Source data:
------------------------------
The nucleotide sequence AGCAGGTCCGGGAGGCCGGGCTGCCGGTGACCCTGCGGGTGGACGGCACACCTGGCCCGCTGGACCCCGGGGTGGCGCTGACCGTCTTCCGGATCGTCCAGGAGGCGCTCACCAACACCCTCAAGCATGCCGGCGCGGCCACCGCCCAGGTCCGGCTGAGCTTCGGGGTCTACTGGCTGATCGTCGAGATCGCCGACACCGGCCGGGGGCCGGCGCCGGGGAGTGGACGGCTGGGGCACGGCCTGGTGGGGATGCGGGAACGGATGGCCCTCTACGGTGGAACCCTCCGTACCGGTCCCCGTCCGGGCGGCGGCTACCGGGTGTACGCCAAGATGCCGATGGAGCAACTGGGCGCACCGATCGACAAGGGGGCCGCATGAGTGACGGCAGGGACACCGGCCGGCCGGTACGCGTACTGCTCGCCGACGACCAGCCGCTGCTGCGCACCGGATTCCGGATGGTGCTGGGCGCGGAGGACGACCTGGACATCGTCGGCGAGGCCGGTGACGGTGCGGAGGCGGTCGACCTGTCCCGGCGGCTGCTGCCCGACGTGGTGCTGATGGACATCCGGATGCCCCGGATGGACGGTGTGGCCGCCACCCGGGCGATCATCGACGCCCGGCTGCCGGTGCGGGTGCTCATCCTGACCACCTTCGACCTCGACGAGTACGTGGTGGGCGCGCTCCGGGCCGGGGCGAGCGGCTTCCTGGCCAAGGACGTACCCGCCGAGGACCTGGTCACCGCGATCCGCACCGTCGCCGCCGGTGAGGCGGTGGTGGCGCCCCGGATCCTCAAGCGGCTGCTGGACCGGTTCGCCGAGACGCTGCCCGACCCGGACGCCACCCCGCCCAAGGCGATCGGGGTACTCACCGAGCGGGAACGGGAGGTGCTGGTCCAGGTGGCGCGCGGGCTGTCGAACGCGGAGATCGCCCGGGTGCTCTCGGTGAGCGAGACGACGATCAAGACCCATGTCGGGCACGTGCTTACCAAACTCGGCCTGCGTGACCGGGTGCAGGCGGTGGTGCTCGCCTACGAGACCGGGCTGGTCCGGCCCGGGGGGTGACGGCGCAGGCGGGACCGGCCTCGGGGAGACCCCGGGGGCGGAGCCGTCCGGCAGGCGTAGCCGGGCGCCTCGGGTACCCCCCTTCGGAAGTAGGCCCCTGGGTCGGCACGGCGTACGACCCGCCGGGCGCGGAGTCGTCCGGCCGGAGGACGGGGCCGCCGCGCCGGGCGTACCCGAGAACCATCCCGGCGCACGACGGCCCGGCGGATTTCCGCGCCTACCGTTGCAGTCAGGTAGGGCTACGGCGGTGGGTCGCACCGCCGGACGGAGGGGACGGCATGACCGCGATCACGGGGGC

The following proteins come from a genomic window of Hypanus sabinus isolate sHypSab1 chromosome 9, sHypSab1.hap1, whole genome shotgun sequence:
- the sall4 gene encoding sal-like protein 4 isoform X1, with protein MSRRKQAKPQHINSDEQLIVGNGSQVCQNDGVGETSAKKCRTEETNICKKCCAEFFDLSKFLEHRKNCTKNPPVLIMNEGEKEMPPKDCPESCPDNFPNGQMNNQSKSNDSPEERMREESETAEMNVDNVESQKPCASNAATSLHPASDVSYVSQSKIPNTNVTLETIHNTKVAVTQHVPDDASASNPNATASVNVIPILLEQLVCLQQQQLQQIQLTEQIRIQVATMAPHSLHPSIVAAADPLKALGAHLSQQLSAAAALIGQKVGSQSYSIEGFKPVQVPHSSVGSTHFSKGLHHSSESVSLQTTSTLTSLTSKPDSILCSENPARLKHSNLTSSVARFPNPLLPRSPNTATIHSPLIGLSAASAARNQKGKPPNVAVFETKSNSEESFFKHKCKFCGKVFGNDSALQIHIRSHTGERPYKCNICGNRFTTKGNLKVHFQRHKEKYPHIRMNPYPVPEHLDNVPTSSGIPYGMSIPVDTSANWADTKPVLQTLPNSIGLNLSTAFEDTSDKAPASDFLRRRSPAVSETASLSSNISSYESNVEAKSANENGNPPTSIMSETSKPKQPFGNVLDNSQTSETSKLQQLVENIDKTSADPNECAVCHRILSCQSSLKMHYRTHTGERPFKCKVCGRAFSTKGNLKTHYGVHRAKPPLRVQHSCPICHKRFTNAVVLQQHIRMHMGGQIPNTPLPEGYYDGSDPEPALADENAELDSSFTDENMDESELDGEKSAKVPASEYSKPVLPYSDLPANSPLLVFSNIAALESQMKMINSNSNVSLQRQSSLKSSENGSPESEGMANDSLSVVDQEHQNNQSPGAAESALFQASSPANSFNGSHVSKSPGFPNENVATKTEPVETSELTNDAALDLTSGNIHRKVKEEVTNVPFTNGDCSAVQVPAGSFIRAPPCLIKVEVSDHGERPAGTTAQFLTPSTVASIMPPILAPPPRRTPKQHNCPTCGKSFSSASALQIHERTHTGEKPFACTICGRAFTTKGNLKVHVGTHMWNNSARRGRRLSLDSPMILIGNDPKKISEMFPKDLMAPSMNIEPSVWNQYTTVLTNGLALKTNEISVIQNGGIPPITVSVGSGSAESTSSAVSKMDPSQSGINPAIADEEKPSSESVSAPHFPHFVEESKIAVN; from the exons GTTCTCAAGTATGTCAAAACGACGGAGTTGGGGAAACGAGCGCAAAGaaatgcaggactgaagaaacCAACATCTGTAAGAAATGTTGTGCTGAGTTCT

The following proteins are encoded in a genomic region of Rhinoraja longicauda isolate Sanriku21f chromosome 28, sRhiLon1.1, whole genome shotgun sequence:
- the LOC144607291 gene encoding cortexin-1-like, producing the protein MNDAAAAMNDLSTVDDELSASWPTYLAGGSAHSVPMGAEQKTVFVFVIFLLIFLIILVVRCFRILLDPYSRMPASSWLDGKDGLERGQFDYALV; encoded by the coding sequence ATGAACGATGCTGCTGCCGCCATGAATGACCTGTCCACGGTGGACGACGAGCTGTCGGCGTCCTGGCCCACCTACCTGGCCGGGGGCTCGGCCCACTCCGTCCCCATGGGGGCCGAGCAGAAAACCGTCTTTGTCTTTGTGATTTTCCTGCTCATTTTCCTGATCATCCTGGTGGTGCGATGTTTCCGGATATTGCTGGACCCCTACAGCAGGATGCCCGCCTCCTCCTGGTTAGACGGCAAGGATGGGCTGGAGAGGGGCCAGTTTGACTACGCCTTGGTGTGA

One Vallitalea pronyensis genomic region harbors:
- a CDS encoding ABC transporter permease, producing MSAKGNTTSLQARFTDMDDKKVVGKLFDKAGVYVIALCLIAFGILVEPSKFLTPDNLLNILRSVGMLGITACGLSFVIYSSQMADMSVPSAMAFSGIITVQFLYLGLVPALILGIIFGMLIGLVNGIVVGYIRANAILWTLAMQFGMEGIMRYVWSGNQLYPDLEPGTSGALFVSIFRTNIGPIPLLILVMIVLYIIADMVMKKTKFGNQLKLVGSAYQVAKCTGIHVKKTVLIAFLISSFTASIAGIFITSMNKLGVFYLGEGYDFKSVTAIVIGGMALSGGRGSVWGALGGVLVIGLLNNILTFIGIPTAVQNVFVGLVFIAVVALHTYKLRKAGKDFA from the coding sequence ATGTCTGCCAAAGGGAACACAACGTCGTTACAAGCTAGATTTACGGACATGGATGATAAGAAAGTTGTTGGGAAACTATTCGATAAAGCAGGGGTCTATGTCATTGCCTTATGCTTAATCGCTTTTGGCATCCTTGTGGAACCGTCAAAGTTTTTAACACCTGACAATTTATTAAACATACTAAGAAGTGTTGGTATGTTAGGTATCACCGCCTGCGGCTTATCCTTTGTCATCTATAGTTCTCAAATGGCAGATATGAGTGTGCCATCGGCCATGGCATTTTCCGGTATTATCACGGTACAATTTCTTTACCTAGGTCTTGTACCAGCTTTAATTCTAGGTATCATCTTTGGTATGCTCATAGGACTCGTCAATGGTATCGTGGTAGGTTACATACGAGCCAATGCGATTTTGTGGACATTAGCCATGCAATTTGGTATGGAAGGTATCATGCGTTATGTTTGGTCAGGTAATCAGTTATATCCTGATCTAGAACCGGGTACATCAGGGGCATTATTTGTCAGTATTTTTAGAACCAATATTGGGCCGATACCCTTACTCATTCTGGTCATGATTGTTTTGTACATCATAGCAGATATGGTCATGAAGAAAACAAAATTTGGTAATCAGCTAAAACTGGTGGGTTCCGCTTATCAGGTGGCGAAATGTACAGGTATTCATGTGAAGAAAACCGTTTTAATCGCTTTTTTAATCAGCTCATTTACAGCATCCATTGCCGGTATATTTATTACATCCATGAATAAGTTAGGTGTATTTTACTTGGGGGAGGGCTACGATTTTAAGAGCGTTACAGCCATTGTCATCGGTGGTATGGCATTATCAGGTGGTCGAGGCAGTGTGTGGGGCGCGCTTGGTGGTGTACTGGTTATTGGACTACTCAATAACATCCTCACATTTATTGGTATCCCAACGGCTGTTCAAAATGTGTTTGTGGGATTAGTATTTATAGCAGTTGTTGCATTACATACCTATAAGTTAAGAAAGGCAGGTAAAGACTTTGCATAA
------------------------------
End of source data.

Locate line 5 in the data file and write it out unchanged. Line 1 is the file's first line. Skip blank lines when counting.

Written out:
- the LOC144607291 gene encoding cortexin-1-like, producing the protein MNDAAAAMNDLSTVDDELSASWPTYLAGGSAHSVPMGAEQKTVFVFVIFLLIFLIILVVRCFRILLDPYSRMPASSWLDGKDGLERGQFDYALV; encoded by the coding sequence ATGAACGATGCTGCTGCCGCCATGAATGACCTGTCCACGGTGGACGACGAGCTGTCGGCGTCCTGGCCCACCTACCTGGCCGGGGGCTCGGCCCACTCCGTCCCCATGGGGGCCGAGCAGAAAACCGTCTTTGTCTTTGTGATTTTCCTGCTCATTTTCCTGATCATCCTGGTGGTGCGATGTTTCCGGATATTGCTGGACCCCTACAGCAGGATGCCCGCCTCCTCCTGGTTAGACGGCAAGGATGGGCTGGAGAGGGGCCAGTTTGACTACGCCTTGGTGTGA